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What Republican Kentucky Gubernatorial Candidates Say About Fracking, Eminent Domain

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The three Republican candidates for Kentucky governor were in agreement on several issues during a debate last week sponsored by the Kentucky Press Association. All oppose the use of eminent domain for companies not regulated by the state Public Service Commission, and all are in favor of allowing large-scale hydraulic fracturing (fracking) in Kentucky.

Agriculture Commissioner James Comer, former Louisville mayoral candidate Hal Heiner and former state Supreme Court justice Will T. Scott participated in Friday’s forum. Democratic candidate Geoff Young was there, too. Kentucky Attorney General Jack Conway has also filed to run as a Democrat, but didn’t attend the forum.

Eminent domain issues were thrust to the forefront in Kentucky politics in 2013,when a company proposed building a natural gas liquids pipeline across the state. The Bluegrass Pipeline developers said they would only seek eminent domain as a last resort, but believed they had the ability to condemn property for the pipeline under Kentucky law. The issue is currently before the Kentucky Court of Appeals. The Bluegrass Pipeline has since been put on hold, but another company is considering converting an existing pipeline to carry NGLs.

Heiner, Scott and Comer said that companies not regulated by the Public Service Commission shouldn’t have the power of eminent domain.

Scott said in the case of high-pressure lines carrying materials like NGLs, people should have the right to decide whether it goes through their land.

“There’s a lot of reasons people are afraid of it and there’s a lot of reasons where you take extra care in how you place it,” he said, citing the risk of explosion. “But hey, the market can handle this. Believe me, if somebody in one farm doesn’t want it and it’s important to us commercially, they’ll get another way around it and everybody gets their right and nobody loses their land.”

But even amid a discussion of natural gas and natural gas byproducts, candidates kept steering the conversation to coal.

Agriculture Commissioner James Comer said the proposed pipelines—to carry natural gas liquids from drilling fields in the Northeast to the Gulf of Mexico—wouldn’t be an issue at all if the Obama administration hadn’t pursued stricter environmental regulations on coal mining and burning.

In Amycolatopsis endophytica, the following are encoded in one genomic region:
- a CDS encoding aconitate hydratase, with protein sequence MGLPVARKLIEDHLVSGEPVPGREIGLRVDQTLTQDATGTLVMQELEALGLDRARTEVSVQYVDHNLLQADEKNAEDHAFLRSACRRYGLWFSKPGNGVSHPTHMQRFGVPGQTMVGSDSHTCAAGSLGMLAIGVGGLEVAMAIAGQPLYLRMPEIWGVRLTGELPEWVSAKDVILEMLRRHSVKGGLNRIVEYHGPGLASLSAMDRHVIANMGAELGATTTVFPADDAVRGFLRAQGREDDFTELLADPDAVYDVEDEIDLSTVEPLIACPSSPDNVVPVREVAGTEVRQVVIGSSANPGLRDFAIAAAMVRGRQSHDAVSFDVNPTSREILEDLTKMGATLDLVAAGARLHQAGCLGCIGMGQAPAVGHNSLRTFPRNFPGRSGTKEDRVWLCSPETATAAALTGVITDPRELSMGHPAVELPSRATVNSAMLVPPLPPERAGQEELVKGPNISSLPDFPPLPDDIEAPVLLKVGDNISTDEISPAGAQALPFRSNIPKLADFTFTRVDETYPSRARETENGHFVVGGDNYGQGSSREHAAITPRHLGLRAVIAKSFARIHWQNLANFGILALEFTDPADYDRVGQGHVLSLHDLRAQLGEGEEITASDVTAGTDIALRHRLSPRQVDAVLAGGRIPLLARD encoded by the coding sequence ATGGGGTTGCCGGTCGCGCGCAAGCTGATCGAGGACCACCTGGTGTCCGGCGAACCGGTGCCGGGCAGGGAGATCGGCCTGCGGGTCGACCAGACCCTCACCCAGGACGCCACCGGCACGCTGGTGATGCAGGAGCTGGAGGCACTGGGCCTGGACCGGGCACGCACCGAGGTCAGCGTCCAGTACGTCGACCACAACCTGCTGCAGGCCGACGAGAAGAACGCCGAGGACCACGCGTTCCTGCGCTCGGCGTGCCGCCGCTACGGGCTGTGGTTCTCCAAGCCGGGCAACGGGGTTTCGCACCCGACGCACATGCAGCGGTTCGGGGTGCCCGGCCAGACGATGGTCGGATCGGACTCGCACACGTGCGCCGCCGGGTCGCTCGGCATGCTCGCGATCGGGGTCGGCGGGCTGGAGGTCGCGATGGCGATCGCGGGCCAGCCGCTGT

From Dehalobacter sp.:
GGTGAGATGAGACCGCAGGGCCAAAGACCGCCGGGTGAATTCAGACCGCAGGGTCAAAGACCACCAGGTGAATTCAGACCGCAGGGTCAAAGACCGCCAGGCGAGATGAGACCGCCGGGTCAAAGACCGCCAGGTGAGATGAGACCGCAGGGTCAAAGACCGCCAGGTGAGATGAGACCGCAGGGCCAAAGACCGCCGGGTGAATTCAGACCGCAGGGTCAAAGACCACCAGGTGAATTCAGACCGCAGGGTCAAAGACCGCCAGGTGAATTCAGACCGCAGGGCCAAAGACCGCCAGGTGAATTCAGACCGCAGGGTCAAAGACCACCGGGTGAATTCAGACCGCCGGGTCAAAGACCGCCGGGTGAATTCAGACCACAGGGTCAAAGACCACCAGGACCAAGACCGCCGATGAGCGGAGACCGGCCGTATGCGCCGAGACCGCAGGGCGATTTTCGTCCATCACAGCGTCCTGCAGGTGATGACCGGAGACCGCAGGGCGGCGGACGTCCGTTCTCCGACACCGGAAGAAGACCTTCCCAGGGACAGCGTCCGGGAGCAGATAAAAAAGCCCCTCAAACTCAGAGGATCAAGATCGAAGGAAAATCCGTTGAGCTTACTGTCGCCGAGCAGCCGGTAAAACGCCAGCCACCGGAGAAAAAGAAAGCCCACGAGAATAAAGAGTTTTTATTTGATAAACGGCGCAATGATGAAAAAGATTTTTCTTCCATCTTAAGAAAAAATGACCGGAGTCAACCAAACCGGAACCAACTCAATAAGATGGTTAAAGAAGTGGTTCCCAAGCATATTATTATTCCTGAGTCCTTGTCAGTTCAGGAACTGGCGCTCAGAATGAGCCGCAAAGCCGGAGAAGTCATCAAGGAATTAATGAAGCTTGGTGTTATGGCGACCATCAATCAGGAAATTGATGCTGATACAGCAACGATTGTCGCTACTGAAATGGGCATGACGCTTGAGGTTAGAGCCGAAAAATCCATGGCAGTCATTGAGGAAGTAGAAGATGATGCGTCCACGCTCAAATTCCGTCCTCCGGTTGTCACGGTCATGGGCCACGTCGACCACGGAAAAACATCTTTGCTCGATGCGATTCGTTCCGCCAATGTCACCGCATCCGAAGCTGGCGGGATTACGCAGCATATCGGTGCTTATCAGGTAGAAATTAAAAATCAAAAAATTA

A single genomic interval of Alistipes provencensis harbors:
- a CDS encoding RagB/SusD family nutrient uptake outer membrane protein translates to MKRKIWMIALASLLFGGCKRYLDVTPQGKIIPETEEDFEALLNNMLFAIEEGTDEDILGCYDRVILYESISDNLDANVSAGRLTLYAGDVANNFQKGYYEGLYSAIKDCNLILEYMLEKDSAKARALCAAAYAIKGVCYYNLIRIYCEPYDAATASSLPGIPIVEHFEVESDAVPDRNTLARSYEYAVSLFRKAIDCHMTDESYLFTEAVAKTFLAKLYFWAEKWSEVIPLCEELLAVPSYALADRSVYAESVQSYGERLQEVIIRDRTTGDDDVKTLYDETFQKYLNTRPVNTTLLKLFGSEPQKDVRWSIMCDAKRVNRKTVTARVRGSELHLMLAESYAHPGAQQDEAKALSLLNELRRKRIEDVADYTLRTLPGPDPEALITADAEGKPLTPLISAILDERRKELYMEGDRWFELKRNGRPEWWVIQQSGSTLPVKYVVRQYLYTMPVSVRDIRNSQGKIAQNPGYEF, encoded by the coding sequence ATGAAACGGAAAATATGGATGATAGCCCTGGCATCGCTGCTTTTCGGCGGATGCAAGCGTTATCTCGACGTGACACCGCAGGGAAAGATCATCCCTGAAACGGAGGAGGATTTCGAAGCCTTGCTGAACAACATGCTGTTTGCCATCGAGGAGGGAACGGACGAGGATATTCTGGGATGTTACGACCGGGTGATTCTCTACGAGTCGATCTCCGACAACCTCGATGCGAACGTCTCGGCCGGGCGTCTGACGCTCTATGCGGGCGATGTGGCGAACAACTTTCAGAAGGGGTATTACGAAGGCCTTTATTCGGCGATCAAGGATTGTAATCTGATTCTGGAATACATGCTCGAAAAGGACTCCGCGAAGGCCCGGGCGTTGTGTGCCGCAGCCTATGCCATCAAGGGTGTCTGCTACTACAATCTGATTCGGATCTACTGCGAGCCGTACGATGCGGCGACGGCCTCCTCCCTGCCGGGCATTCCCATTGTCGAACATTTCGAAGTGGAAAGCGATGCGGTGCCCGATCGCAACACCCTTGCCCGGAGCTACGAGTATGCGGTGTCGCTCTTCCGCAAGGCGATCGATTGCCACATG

“We wouldn’t have to have the pipeline if President Obama wasn’t trying to cram unfair, overburdensome environmental regulations down the throats of our utilities,” he said.

(Environmental regulations are playing a role in making coal less competitive in the marketplace, but there are other factors, too. Natural gas is abundant and cheap, due to technology like hydraulic fracturing, and coal reserves are declining in Eastern Kentucky.)

Then, someone in the audience asked the candidates about fracking, and whether they’d support fracking in Kentucky. As WFPL reported earlier this month, speculation has begun in Eastern Kentucky about whether shale gas buried two miles underground would be profitable to extract. If gas drillers begin tapping the Rogersville Shale, they’ll need to use hydraulic fracking like what’s used in Pennsylvania, Ohio and West Virginia.

All three candidates said they supported fracking in Kentucky. For Comer and Scott, their support included a caveat: cheap, abundant natural gas is great, but cheap, abundant coal is better. Both men used the opportunity to repeat their support of the state’s beleaguered coal industry.

Heiner pointedly did not talk about the coal industry, and stuck to the topic at hand.

“In our current oil and gas industry in Kentucky, permitting is not handled in Kentucky, we do not have primacy,” he said. “I would move to bring primacy of permitting here to Kentucky. The estimates are we’d have another 300-400 people today working in the oil and gas industry, in good jobs, if we had primacy in permitting.”

But Heiner is incorrect about state regulators not issuing permits for oil and gas drilling. Kentucky actuallyregulates almost every detail of oil and gas permitting.The only federal permit operators need are for underground injection wells, which are used for enhanced oil recovery or disposing of brine water.

In an email sent Monday, a campaign spokesman said Heiner was referring to those injection wells in his comment.

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